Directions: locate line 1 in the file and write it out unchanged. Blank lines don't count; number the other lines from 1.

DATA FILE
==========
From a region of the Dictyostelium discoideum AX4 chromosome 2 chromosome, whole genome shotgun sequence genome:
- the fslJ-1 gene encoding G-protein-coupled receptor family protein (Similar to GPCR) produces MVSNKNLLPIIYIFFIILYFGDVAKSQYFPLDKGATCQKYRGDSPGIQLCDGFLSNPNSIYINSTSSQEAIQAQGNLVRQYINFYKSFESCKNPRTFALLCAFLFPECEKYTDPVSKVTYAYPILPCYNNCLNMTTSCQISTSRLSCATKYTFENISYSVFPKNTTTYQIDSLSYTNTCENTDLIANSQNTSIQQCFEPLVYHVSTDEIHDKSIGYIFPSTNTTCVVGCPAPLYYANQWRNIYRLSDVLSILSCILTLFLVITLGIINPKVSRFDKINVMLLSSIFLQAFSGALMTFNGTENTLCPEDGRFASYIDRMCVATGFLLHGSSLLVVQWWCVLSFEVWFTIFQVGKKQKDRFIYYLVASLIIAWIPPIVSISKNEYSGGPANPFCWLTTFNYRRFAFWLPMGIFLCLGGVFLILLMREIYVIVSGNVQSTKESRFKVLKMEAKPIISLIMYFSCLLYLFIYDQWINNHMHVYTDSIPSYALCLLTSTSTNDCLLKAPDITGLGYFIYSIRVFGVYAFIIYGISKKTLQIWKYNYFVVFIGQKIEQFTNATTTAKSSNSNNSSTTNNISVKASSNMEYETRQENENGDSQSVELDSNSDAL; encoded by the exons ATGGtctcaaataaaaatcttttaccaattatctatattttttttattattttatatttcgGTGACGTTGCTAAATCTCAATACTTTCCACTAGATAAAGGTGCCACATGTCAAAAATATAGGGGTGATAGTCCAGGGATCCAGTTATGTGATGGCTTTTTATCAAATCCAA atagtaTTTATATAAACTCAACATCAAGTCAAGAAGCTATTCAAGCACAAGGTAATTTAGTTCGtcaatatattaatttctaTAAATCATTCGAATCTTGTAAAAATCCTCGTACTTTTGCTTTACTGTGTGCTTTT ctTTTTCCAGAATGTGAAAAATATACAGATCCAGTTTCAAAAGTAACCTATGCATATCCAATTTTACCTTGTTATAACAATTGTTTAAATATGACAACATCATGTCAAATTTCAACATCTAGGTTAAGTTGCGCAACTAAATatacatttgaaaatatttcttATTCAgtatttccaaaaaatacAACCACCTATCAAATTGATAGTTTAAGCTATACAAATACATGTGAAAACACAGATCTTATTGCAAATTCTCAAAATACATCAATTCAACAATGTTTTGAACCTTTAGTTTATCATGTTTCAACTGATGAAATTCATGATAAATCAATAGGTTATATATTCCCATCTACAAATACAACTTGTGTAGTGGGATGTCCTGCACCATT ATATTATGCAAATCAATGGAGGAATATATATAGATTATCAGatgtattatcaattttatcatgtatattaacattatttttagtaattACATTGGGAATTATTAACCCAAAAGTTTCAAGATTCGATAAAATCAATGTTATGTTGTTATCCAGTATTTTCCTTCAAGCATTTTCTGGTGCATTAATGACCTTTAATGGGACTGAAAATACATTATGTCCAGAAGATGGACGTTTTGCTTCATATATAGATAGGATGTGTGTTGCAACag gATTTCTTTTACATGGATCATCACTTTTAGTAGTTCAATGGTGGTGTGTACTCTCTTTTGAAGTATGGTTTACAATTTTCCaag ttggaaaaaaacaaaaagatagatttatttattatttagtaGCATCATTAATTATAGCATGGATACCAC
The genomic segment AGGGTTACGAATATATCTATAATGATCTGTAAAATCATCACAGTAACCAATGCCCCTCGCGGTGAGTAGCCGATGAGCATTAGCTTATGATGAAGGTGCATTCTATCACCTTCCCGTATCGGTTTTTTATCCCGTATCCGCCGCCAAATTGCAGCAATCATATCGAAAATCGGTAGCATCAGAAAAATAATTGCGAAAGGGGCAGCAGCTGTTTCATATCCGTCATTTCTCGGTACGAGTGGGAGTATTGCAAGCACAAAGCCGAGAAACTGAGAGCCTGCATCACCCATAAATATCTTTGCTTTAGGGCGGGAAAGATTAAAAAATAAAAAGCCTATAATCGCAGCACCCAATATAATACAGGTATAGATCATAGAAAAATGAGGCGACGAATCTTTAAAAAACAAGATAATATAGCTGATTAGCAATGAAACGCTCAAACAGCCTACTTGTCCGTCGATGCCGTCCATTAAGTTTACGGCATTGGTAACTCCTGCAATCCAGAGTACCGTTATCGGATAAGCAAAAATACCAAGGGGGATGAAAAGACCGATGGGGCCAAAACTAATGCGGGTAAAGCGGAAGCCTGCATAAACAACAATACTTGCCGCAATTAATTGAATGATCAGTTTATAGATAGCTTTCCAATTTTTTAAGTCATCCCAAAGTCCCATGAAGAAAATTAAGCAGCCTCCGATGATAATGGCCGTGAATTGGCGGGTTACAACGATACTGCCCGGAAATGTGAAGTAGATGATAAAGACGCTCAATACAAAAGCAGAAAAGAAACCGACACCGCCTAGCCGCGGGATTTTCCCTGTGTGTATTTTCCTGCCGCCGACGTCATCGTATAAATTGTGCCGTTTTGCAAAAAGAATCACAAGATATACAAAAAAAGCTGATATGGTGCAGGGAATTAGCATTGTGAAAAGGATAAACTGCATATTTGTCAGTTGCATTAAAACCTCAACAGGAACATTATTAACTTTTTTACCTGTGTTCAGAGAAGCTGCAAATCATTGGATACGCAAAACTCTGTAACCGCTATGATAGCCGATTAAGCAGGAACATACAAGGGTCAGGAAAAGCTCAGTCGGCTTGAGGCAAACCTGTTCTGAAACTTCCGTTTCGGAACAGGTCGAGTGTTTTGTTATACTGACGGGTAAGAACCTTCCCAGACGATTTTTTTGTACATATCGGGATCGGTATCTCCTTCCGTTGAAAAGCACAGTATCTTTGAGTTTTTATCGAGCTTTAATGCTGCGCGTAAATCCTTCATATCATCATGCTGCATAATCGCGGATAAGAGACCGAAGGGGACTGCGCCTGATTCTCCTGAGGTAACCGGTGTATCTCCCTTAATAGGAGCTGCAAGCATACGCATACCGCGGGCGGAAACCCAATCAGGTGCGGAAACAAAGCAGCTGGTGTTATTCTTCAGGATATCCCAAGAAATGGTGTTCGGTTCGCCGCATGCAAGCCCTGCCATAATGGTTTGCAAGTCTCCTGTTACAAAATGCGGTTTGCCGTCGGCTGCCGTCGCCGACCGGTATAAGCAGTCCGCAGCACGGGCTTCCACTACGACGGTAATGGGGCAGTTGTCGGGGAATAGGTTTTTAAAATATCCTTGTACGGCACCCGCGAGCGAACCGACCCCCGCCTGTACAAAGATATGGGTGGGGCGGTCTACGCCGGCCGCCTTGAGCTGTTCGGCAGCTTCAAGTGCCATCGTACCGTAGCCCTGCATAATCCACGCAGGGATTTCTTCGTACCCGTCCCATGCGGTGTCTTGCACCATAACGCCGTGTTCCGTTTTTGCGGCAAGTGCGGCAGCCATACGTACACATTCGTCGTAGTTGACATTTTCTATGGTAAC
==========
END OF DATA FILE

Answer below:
From a region of the Dictyostelium discoideum AX4 chromosome 2 chromosome, whole genome shotgun sequence genome: